shadows features Facing very real fears
Guillem Morales and Belén Rueda look through Julia's Eyes...
noomi rapace
At the Toronto premiere: Guillem Morales and Belen Rueda (above),
and with Guillermo del Toro (below)
noomi and ola

rueda with costar lluis homar
morales with rueda

16.Mar.65 • Madrid
Julia's Eyes (2010)The Orphanage (2007)
Savage Grace (2007)The Sea Inside (2004)

1975 • Barcelona
Julia's Eyes (2010)Back Room (1999)t

I N T E R V I E W    B Y    L E I G H    S I N G E R
julia's eyes Spain seems unusually packed with gifted horror filmmakers. Alejandro Amenabar (The Others), Guillermo del Toro (Pan's Labyrinth), Juan Carlos Fresnadillo (Intacto), Juan Antonio Bayona (The Orphanage), and Jaume Balagueró and Paco Plaza (Rec) have made some of the most original, genuinely unsettling films in recent years, using internal drama to make movies that are far scarier than slasher movies or torture porn. Now del Toro has found another skilled filmmaker, Guillem Morales, whose obvious love for Alfred Hitchcock's expert sense of terror infuses the new thriller Julia's Eyes, starring The Orphanage's Belén Rueda.

Is it true that this project started with a single image?
Guillem Morales:
I think everything starts with an image, in this case it was a blind woman wearing a bandage around her eyes. The only thing I knew about her was that she had been operated on and been told not to remove the bandage for two weeks, otherwise the results of the operation would be ruined. It was the only information I had. From that point on, you have to create a plot, a character, and ask questions about what the image suggests to you.

Belén, what was your reaction when you first read the screenplay?
Belén Rueda:
Sometimes when you read a script for the first time it's very easy to understand, but this one was very difficult because for around 30 minutes you don't see any of the characters' faces. There is only one line in the script that explains this, so you if you miss it you don't understand anything — and it happened to me! So I had to go back. And I loved it because it's not just one thing that happens, it's every emotion. Guillem was able to make the audience empathise with her character, and that is very difficult. At first the producers told him, it's impossible to make a film where the main character doesn't see the other characters faces for a long time. I almost told him the same thing. And in this film we have one character who almost is the camera; the beautiful thing is that you don't notice it, but you feel it at the end of the film.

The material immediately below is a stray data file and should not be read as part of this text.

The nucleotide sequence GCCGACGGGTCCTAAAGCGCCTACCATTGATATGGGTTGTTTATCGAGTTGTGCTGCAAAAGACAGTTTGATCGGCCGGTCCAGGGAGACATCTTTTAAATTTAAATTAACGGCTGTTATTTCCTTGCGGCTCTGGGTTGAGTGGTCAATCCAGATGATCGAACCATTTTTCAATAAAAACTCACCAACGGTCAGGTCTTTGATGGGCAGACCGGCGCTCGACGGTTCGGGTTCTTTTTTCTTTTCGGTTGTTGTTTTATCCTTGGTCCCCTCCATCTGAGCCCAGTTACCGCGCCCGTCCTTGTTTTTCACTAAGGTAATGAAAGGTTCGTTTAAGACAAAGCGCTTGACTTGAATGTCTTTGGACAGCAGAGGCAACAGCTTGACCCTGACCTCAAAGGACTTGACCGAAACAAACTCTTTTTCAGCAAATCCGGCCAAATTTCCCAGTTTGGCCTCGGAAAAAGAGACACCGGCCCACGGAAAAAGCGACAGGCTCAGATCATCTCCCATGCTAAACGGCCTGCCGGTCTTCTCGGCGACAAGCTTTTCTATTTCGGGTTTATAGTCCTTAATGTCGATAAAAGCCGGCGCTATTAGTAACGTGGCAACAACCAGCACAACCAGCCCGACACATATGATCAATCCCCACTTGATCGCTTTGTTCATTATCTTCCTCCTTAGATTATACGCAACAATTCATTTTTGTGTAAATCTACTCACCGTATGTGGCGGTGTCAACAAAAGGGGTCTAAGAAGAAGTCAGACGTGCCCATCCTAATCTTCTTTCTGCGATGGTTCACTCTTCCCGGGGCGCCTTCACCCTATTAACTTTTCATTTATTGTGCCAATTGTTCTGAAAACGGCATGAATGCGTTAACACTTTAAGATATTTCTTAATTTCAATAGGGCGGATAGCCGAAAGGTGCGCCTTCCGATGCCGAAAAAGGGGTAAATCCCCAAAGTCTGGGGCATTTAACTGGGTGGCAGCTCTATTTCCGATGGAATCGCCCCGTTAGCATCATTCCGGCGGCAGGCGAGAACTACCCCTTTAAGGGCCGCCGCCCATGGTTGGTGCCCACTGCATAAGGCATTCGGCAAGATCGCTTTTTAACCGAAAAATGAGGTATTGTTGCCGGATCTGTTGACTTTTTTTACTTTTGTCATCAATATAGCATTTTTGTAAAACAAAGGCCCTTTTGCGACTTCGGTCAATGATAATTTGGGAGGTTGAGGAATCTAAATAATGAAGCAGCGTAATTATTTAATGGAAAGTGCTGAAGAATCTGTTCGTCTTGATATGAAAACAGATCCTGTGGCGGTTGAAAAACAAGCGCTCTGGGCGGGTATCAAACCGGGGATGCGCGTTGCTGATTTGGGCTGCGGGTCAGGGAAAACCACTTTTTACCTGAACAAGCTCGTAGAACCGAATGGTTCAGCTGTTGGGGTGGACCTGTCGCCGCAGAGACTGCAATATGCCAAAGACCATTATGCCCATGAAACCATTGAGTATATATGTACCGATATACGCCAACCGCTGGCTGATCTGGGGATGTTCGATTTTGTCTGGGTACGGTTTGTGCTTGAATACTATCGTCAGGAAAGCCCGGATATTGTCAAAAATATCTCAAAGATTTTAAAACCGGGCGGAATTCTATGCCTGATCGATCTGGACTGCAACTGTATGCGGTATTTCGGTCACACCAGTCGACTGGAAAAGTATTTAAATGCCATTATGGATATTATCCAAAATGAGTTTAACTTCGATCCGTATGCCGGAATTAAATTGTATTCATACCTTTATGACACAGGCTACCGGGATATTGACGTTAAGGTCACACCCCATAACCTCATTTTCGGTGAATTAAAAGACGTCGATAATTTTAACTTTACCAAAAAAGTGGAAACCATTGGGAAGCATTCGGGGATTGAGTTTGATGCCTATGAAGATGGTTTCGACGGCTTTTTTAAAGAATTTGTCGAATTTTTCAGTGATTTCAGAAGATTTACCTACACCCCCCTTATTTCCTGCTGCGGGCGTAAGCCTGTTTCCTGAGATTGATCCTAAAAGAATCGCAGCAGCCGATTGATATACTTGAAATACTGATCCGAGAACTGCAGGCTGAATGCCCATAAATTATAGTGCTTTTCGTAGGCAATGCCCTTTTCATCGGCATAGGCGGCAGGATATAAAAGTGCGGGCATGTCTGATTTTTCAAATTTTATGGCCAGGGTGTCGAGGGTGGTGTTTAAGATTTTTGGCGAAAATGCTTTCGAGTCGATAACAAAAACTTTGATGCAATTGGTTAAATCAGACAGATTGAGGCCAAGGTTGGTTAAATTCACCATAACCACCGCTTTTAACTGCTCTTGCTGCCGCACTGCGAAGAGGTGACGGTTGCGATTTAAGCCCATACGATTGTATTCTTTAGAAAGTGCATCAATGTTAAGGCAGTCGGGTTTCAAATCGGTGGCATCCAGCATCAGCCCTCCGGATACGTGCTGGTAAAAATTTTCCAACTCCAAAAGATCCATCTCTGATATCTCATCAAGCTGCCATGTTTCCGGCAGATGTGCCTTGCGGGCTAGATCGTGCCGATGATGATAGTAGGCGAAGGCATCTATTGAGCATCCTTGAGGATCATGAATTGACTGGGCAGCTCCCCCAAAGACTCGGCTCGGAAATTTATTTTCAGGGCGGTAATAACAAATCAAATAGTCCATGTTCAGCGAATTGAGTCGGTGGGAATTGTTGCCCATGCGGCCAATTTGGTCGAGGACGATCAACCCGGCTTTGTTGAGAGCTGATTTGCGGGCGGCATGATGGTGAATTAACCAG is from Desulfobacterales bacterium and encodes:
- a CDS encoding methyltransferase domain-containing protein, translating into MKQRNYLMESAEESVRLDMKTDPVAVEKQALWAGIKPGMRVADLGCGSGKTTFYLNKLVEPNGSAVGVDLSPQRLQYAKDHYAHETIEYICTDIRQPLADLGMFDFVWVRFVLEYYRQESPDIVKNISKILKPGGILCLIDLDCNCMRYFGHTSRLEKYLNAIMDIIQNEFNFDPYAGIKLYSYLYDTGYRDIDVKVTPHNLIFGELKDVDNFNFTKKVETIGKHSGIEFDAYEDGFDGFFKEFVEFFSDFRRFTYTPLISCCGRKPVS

This script was difficult because for around 30 minutes you don’t see any of the characters’ faces.

You were also in peril in The Orphanage. Was this film a different challenge?
I think in The Orphanage, playing a mother, from the first moment you see her you can see she's a very strong woman and she's going to do everything to find her son. In Julia's Eyes, at first you can think this is a woman who's very weak or needs someone in her life. But at the end you can see, even she can see, that she's very strong. At the end they are both fighters, but in The Orphanage you can see that straight away.

Julia's Eyes has been compared to The Orphanage, even though they're very different films — different genres even.
My film is a raw realistic thriller that talks to you about real fears, whereas the other film was a paranormal ghost story. But the most important thing is the audience can enjoy another great performance from Belén. Julia's Eyes is about a woman going blind who needs to accept that. Despite being a thriller, we took that seriously and talked a lot about losing sight with blind people. There are all the fears that you would feel if you were losing your sight. Am I dependent on someone else the rest of my life? Will the person I love leave me? Would the operation work?

How was it to work with Guillermo del Toro as a producer?